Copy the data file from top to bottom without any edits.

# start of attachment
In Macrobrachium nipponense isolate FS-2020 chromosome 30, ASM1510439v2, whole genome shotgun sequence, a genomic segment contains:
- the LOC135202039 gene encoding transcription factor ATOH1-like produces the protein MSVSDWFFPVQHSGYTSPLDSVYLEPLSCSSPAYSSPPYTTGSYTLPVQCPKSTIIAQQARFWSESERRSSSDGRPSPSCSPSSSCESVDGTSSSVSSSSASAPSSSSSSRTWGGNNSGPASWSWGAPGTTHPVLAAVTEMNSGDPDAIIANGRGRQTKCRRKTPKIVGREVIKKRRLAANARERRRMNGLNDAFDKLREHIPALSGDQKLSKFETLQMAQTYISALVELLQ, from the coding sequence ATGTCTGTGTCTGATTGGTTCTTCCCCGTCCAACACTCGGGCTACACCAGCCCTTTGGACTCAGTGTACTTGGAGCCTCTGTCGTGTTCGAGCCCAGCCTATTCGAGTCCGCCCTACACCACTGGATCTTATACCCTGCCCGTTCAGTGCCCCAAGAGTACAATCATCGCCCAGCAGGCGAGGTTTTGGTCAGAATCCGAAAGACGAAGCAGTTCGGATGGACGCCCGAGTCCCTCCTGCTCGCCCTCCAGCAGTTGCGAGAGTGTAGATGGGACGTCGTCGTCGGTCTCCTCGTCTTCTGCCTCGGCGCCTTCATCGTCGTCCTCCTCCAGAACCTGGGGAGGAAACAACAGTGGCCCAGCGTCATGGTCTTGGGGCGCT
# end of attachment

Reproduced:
In Macrobrachium nipponense isolate FS-2020 chromosome 30, ASM1510439v2, whole genome shotgun sequence, a genomic segment contains:
- the LOC135202039 gene encoding transcription factor ATOH1-like produces the protein MSVSDWFFPVQHSGYTSPLDSVYLEPLSCSSPAYSSPPYTTGSYTLPVQCPKSTIIAQQARFWSESERRSSSDGRPSPSCSPSSSCESVDGTSSSVSSSSASAPSSSSSSRTWGGNNSGPASWSWGAPGTTHPVLAAVTEMNSGDPDAIIANGRGRQTKCRRKTPKIVGREVIKKRRLAANARERRRMNGLNDAFDKLREHIPALSGDQKLSKFETLQMAQTYISALVELLQ, from the coding sequence ATGTCTGTGTCTGATTGGTTCTTCCCCGTCCAACACTCGGGCTACACCAGCCCTTTGGACTCAGTGTACTTGGAGCCTCTGTCGTGTTCGAGCCCAGCCTATTCGAGTCCGCCCTACACCACTGGATCTTATACCCTGCCCGTTCAGTGCCCCAAGAGTACAATCATCGCCCAGCAGGCGAGGTTTTGGTCAGAATCCGAAAGACGAAGCAGTTCGGATGGACGCCCGAGTCCCTCCTGCTCGCCCTCCAGCAGTTGCGAGAGTGTAGATGGGACGTCGTCGTCGGTCTCCTCGTCTTCTGCCTCGGCGCCTTCATCGTCGTCCTCCTCCAGAACCTGGGGAGGAAACAACAGTGGCCCAGCGTCATGGTCTTGGGGCGCT